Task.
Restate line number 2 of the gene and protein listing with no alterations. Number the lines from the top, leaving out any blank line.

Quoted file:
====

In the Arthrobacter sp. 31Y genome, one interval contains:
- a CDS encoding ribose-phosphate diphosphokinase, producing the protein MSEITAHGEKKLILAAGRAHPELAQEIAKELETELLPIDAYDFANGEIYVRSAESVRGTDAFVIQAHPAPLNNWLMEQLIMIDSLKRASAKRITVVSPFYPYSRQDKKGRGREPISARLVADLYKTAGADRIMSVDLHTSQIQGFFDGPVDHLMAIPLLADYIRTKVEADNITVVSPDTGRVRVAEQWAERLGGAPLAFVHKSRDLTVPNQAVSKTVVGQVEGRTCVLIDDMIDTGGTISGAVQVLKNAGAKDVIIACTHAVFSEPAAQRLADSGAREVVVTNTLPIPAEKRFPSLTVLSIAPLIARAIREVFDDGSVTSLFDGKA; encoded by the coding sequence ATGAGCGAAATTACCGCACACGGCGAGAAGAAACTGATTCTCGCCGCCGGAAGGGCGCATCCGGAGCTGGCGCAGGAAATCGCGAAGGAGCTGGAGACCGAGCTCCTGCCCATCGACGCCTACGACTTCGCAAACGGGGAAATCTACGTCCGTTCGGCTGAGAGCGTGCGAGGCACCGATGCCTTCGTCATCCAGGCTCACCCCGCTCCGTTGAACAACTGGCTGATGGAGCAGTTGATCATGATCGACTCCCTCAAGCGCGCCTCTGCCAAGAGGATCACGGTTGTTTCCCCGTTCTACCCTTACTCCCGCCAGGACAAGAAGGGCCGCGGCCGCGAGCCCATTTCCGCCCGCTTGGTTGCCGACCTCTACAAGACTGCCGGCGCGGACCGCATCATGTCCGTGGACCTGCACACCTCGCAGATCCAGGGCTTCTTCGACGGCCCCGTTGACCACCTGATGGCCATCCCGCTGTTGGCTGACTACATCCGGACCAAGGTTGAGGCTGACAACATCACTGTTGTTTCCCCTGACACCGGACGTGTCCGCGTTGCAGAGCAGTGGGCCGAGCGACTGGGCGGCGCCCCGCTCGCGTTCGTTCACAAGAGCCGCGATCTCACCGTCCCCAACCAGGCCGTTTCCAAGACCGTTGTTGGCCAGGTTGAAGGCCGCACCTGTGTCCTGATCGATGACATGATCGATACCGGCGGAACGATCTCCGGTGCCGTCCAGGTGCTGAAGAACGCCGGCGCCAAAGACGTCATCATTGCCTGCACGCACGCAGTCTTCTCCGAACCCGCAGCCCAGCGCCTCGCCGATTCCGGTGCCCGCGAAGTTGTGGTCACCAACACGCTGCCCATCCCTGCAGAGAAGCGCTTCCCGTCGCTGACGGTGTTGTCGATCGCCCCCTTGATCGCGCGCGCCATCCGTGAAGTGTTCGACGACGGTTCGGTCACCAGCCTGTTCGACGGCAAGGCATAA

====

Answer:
- a CDS encoding ribose-phosphate diphosphokinase, producing the protein MSEITAHGEKKLILAAGRAHPELAQEIAKELETELLPIDAYDFANGEIYVRSAESVRGTDAFVIQAHPAPLNNWLMEQLIMIDSLKRASAKRITVVSPFYPYSRQDKKGRGREPISARLVADLYKTAGADRIMSVDLHTSQIQGFFDGPVDHLMAIPLLADYIRTKVEADNITVVSPDTGRVRVAEQWAERLGGAPLAFVHKSRDLTVPNQAVSKTVVGQVEGRTCVLIDDMIDTGGTISGAVQVLKNAGAKDVIIACTHAVFSEPAAQRLADSGAREVVVTNTLPIPAEKRFPSLTVLSIAPLIARAIREVFDDGSVTSLFDGKA; encoded by the coding sequence ATGAGCGAAATTACCGCACACGGCGAGAAGAAACTGATTCTCGCCGCCGGAAGGGCGCATCCGGAGCTGGCGCAGGAAATCGCGAAGGAGCTGGAGACCGAGCTCCTGCCCATCGACGCCTACGACTTCGCAAACGGGGAAATCTACGTCCGTTCGGCTGAGAGCGTGCGAGGCACCGATGCCTTCGTCATCCAGGCTCACCCCGCTCCGTTGAACAACTGGCTGATGGAGCAGTTGATCATGATCGACTCCCTCAAGCGCGCCTCTGCCAAGAGGATCACGGTTGTTTCCCCGTTCTACCCTTACTCCCGCCAGGACAAGAAGGGCCGCGGCCGCGAGCCCATTTCCGCCCGCTTGGTTGCCGACCTCTACAAGACTGCCGGCGCGGACCGCATCATGTCCGTGGACCTGCACACCTCGCAGATCCAGGGCTTCTTCGACGGCCCCGTTGACCACCTGATGGCCATCCCGCTGTTGGCTGACTACATCCGGACCAAGGTTGAGGCTGACAACATCACTGTTGTTTCCCCTGACACCGGACGTGTCCGCGTTGCAGAGCAGTGGGCCGAGCGACTGGGCGGCGCCCCGCTCGCGTTCGTTCACAAGAGCCGCGATCTCACCGTCCCCAACCAGGCCGTTTCCAAGACCGTTGTTGGCCAGGTTGAAGGCCGCACCTGTGTCCTGATCGATGACATGATCGATACCGGCGGAACGATCTCCGGTGCCGTCCAGGTGCTGAAGAACGCCGGCGCCAAAGACGTCATCATTGCCTGCACGCACGCAGTCTTCTCCGAACCCGCAGCCCAGCGCCTCGCCGATTCCGGTGCCCGCGAAGTTGTGGTCACCAACACGCTGCCCATCCCTGCAGAGAAGCGCTTCCCGTCGCTGACGGTGTTGTCGATCGCCCCCTTGATCGCGCGCGCCATCCGTGAAGTGTTCGACGACGGTTCGGTCACCAGCCTGTTCGACGGCAAGGCATAA